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He wielded superhuman strength on the battlefield and was blessed with a close relationship to the deities. Achilles famously refused to fight after his dishonoring at the hands of Agamemnon, and only returned to the war due to unadulterated rage after Hector killed his close friend Patroclus. Achilles plays a tragic role in the Iliad brought about by constant de-humanization throughout the epic, having his menis wrath overpower his philos love.
Heroes in myth often had close, but conflicted relationships with the deities. Thus Heracles's name means "the glory of Hera ", even though he was tormented all his life by Hera, the Queen of the Greek deities. Perhaps the most striking example is the Athenian king Erechtheus , whom Poseidon killed for choosing Athena rather than him as the city's patron deity. Fate , or destiny, plays a massive role in the stories of classical heroes. The classical hero's heroic significance stems from battlefield conquests, an inherently dangerous action.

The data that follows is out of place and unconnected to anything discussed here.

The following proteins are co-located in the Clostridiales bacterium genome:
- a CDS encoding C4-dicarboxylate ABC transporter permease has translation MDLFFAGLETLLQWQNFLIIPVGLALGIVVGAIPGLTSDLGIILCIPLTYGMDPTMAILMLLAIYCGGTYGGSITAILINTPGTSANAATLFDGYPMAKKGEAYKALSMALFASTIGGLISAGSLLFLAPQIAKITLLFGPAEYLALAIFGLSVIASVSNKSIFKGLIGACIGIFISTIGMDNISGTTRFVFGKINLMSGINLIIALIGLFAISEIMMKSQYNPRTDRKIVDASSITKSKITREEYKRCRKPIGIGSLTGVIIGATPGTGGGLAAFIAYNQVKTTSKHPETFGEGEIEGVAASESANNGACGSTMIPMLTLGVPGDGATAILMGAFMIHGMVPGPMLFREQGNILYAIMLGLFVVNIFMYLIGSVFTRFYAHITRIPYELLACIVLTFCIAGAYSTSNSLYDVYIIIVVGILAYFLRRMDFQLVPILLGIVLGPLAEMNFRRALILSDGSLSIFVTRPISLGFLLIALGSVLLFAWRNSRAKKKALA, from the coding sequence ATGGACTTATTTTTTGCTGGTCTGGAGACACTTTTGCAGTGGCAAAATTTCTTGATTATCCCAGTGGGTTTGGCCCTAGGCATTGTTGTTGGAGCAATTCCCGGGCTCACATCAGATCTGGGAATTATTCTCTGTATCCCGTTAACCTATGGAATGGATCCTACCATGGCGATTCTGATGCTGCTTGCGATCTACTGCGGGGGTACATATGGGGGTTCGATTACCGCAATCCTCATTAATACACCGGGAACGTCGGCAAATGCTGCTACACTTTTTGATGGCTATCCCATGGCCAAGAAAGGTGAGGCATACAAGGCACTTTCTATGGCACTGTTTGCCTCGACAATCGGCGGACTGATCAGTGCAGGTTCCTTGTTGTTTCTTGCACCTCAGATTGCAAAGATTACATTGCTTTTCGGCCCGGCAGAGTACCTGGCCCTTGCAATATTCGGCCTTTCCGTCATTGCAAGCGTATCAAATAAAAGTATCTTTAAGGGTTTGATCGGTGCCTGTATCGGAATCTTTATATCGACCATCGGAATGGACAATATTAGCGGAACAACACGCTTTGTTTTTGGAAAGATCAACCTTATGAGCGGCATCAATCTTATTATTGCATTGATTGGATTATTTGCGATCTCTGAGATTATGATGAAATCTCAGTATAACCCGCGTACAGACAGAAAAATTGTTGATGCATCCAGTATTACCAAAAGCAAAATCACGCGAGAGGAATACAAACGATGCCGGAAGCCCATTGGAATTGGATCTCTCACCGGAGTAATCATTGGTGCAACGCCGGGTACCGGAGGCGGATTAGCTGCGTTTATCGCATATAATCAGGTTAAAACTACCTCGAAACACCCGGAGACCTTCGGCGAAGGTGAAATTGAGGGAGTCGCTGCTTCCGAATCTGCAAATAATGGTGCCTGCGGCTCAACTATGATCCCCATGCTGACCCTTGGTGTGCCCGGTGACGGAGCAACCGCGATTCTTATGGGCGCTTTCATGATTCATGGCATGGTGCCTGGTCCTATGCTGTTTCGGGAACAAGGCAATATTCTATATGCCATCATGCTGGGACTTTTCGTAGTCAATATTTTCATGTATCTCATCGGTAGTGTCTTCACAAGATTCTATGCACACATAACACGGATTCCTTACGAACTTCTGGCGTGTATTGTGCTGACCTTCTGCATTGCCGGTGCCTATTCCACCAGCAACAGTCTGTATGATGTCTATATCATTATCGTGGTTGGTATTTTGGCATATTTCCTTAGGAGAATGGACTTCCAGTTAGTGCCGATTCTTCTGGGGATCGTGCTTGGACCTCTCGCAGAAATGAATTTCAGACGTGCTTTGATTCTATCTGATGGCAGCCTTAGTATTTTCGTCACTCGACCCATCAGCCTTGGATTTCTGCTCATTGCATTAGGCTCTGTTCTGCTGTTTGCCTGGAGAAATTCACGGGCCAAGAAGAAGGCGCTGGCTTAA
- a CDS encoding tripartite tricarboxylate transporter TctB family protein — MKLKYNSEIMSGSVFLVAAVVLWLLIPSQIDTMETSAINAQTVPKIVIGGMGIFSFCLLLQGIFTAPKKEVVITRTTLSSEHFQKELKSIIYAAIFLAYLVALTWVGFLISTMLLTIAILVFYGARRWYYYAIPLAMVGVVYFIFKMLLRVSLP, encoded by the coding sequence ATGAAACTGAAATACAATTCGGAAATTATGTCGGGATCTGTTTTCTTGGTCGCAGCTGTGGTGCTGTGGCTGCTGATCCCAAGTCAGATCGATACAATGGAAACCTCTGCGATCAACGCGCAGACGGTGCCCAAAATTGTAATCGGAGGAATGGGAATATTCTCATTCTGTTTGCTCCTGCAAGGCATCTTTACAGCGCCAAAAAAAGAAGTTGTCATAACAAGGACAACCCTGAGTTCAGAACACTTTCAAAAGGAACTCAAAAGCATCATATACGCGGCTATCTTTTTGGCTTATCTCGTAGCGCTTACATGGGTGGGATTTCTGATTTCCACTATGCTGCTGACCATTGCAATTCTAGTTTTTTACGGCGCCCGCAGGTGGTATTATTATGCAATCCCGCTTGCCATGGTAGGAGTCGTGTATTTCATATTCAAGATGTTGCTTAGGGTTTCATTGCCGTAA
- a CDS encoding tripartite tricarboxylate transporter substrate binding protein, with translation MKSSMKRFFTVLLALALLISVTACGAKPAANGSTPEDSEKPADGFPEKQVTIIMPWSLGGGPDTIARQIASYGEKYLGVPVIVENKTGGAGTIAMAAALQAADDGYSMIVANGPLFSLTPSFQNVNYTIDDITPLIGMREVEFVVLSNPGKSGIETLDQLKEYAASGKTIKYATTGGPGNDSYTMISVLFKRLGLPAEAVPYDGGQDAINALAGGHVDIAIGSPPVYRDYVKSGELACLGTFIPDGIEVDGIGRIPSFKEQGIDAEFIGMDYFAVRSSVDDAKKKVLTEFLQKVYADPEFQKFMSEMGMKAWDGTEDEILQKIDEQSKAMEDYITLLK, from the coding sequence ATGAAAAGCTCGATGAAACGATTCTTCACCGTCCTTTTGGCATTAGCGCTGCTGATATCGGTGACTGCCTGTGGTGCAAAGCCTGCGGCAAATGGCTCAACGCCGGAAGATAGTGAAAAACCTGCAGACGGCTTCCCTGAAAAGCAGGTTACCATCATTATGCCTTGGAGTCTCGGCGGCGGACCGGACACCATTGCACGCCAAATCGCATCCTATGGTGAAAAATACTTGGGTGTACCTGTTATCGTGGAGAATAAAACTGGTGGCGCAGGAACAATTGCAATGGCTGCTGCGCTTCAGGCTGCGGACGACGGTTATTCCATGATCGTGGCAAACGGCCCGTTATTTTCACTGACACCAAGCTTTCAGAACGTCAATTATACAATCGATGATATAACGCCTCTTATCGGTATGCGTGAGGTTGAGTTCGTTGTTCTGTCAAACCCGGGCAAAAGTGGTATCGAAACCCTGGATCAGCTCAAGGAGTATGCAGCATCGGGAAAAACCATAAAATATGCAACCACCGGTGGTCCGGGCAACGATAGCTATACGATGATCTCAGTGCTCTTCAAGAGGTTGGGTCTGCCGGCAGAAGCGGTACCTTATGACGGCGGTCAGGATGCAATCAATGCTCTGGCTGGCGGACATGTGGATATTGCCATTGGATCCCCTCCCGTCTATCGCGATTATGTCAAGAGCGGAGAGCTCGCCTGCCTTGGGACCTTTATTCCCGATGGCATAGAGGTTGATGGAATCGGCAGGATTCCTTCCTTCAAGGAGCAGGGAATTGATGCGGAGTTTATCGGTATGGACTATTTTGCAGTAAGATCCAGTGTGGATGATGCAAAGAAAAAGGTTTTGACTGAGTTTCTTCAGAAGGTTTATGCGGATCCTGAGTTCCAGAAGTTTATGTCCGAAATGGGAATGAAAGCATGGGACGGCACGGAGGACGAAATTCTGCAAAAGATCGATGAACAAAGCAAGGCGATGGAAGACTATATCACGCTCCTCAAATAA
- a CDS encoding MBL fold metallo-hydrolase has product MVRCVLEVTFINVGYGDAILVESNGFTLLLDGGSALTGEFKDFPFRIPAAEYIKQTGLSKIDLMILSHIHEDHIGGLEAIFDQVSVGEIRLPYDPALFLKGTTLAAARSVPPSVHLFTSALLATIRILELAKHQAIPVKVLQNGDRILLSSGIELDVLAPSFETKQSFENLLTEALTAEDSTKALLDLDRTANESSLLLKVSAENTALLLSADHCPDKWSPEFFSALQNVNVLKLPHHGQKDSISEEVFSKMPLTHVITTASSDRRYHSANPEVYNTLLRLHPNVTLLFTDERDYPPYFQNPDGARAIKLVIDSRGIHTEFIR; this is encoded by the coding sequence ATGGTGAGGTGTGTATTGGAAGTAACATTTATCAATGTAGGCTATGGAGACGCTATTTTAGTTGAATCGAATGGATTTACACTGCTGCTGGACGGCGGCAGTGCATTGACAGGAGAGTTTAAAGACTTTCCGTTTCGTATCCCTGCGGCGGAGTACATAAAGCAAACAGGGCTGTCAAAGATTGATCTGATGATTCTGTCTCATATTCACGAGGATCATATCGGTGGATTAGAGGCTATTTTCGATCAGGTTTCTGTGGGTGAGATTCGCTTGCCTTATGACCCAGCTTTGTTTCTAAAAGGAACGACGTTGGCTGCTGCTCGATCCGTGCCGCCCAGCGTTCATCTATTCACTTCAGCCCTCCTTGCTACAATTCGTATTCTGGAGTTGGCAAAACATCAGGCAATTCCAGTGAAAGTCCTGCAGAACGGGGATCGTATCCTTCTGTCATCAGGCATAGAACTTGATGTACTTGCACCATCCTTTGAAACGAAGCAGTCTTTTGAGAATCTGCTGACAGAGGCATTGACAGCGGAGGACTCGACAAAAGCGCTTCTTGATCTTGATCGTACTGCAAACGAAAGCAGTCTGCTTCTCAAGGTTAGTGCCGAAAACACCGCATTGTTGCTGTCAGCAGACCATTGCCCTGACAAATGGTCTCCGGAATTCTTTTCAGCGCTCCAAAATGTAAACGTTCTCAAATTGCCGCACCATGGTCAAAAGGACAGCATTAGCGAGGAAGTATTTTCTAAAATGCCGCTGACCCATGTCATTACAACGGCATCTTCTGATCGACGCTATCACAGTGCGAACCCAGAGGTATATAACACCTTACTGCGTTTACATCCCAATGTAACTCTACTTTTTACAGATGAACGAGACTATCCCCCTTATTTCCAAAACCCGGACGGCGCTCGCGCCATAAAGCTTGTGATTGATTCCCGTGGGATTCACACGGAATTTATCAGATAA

Countless heroes and deities go to great lengths to alter their pre-destined fates, but with no success, as none, neither human or immortal can change their prescribed outcomes by the three powerful Fates. After learning that his son, Oedipus , will end up killing him, the King of Thebes, Laius , takes huge steps to assure his son's death by removing him from the kingdom.
But, Oedipus slays his father without an afterthought when he was unknown to him and he encounters him in a dispute on the road many years later. The lack of recognition enabled Oedipus to slay his father, ironically further binding his father to his fate. Stories of heroism may serve as moral examples. However, classical heroes often didn't embody the Christian notion of an upstanding, perfectly moral hero. Classical heroes, regardless of their morality, were placed in religion. In classical antiquity , cults that venerated deified heroes such as Heracles , Perseus , and Achilles played an important role in Ancient Greek religion.